that her class was scheduled to study plants later in the year, and this was an opportunity for them to investigate questions about plant growth that they had originated and thus were especially motivated to answer. Although she was uncertain about where her students’ questions would lead, Mrs. Graham chose to take the risk of letting her students pursue investigations under her guidance. After all, they had had some experience last year in examining how seeds grow under different conditions. She hung up a large sheet of butcher paper where all the students could see it and said, “Let’s make a list of ideas that might explain what’s happening to those three trees outside.” A forest of hands went up:

Exhibit curiosity, define questions from current knowledge

It has something to do with the sunlight.

It must be too much water.

It must not be enough water.

The trees look different. They used to look the same.

It’s the season, some trees lose their leaves earlier than others.

There is poison in the ground.

The trees have different ages.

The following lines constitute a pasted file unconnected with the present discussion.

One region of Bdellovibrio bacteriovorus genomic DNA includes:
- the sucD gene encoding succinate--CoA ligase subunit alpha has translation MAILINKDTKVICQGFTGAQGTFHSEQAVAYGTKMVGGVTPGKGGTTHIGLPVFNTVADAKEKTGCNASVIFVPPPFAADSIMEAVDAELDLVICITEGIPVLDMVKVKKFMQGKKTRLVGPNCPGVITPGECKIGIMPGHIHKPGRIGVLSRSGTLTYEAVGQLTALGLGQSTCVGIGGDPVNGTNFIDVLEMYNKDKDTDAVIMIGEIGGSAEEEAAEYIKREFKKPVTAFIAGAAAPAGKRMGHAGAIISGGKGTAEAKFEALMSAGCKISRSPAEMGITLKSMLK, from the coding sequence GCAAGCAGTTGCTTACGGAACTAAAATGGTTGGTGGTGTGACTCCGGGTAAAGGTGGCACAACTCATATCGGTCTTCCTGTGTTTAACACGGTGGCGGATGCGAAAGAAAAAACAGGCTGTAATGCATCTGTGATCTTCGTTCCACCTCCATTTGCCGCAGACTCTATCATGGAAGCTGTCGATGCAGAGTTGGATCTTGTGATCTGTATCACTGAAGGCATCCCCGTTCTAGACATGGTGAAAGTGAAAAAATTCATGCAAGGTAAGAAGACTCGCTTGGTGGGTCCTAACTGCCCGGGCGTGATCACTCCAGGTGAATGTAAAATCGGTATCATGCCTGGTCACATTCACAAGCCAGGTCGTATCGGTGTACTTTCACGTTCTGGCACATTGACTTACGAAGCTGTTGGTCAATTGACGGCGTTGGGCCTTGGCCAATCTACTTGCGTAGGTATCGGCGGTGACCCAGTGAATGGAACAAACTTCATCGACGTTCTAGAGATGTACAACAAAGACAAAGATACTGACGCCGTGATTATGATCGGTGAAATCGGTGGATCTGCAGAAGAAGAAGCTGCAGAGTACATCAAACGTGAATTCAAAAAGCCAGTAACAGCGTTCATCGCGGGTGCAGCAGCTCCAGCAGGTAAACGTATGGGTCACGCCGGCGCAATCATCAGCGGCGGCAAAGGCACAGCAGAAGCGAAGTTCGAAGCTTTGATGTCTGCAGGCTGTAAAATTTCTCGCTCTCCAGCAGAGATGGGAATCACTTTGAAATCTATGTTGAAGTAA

Insects are eating the trees.

One tree is older than the others.

Propose preliminary explanations or hypotheses

When the students were satisfied that they had enough ideas, Mrs. Graham encouraged them to think about which of their ideas were possible explanations that could be investigated and which were descriptions. She then invited each student to pick one explanation that he or she thought might be an answer. She grouped the students by choices: There was a “water group”, a “seasons” group, an “insects” group, and so on. She asked each group to plan and conduct a simple investigation to see if they could find any evidence that answered their question. As they planned their investigations, Mrs. Graham visited each group of students

Plan and conduct simple investigation

and carefully listened as they formulated their plans. She then asked each group to explain their ideas to their classmates, resulting in further refinement. Using this quick and public assessment of where they were, she was able to help them think about the processes they were using to address their question and consider whether other approaches might work better.

Gather evidence from observation

For the next three weeks, science periods were set aside for each group

The National Academies | 500 Fifth St. N.W. | Washington, D.C. 20001
Copyright © National Academy of Sciences. All rights reserved.
Terms of Use and Privacy Statement